Many web services aim to track clients as a basis for analyzing their behavior and providing personalized services. Despite much debate regarding the collection of client information, there have been few quantitative studies that analyze the effectiveness of host-tracking and the associated privacy risks.
In this paper, we perform a large-scale study to quantify the amount of information revealed by common host identifiers. We analyze month-long anonymized datasets collected by the Hotmail web-mail service and the Bing search engine, which include millions of hosts across the global IP address space. In this setting, we compare the use of multiple identifiers, including browser information, IP addresses, cookies, and user login IDs.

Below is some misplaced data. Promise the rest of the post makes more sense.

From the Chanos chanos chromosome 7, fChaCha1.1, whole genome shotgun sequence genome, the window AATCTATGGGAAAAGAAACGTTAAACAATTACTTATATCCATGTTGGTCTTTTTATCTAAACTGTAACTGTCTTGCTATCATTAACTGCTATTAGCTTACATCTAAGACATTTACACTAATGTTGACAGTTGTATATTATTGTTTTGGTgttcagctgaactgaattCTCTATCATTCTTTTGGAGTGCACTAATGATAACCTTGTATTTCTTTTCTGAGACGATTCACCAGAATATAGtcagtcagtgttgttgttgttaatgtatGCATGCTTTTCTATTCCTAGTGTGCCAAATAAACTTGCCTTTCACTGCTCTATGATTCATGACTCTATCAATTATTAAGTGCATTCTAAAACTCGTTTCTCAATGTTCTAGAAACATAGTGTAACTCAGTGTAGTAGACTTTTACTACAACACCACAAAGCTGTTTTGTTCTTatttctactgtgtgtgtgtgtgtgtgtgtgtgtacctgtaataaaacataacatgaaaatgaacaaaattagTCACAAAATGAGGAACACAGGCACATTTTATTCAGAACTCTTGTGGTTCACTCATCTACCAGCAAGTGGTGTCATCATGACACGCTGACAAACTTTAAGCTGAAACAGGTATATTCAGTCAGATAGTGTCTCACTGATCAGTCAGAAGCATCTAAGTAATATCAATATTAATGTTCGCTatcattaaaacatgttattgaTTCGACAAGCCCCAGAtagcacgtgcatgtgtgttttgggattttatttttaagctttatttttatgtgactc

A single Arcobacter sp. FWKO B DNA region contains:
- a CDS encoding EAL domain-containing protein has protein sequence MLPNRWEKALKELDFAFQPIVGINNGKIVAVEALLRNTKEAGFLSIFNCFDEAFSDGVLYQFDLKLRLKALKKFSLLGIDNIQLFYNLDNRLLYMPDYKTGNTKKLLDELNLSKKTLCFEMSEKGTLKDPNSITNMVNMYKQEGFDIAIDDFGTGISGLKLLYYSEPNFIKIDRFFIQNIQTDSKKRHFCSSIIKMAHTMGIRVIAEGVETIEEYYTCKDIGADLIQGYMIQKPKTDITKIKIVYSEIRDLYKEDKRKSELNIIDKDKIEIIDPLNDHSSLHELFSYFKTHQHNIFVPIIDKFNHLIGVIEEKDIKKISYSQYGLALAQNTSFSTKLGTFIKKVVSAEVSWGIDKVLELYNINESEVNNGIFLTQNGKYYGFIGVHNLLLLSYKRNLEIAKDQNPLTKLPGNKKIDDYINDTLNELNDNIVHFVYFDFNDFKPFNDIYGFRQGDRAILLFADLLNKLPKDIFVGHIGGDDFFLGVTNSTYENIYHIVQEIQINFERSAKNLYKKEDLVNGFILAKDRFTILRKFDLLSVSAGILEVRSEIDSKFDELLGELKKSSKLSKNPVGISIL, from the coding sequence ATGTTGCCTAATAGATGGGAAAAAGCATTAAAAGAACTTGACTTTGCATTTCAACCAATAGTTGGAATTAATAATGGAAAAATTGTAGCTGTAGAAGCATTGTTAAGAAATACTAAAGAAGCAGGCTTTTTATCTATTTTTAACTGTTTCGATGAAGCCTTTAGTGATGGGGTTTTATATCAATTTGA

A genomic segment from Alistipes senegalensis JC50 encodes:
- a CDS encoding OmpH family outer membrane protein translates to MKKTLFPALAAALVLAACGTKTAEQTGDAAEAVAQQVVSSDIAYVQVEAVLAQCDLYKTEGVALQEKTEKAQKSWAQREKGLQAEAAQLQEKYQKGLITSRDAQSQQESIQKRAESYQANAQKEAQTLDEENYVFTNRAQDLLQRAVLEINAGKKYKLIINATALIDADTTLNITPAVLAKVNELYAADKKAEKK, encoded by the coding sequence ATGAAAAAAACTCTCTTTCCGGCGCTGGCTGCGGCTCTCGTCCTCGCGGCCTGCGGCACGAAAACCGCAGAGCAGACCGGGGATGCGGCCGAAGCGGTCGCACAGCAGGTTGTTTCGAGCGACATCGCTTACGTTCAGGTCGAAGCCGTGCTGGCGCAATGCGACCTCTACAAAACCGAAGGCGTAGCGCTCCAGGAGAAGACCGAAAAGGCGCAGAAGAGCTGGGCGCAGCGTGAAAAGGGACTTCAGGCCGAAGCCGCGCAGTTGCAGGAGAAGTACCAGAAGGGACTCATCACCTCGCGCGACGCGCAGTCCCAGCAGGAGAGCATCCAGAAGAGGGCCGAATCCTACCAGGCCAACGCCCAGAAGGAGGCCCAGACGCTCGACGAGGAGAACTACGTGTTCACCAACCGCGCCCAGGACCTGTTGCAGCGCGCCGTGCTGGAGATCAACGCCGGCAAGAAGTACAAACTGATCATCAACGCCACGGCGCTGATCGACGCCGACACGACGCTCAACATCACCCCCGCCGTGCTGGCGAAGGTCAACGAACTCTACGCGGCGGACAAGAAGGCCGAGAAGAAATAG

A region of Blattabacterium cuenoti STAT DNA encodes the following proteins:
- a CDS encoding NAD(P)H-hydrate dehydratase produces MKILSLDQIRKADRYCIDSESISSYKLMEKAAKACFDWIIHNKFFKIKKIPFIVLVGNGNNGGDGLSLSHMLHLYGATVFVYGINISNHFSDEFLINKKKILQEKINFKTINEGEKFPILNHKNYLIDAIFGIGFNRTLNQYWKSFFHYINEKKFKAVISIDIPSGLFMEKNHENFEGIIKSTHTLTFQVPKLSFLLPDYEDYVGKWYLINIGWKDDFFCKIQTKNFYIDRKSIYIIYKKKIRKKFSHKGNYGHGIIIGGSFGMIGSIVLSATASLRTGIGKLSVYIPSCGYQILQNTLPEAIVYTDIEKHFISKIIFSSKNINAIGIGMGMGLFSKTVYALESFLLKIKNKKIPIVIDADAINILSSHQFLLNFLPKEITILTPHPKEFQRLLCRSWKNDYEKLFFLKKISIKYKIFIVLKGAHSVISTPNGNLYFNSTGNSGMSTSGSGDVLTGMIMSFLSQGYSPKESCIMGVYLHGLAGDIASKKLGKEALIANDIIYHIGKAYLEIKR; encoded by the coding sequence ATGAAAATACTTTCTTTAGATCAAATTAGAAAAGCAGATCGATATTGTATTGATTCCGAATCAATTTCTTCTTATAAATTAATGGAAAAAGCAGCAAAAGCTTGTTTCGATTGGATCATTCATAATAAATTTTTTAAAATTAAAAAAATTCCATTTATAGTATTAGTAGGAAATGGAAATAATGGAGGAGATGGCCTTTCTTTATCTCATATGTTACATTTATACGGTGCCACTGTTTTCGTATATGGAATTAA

We further demonstrate the privacy and security implications of host-tracking in two contexts. In the first, we study the causes of cookie churn in web services, and show that many returning users can still be tracked even if they clear cookies or utilize private browsing. In the second, we show that host-tracking can be leveraged to improve security. Specifically, by aggregating information across hosts, we uncover a stealthy malicious attack associated with over 75,000 bot accounts that forward cookies to distributed locations.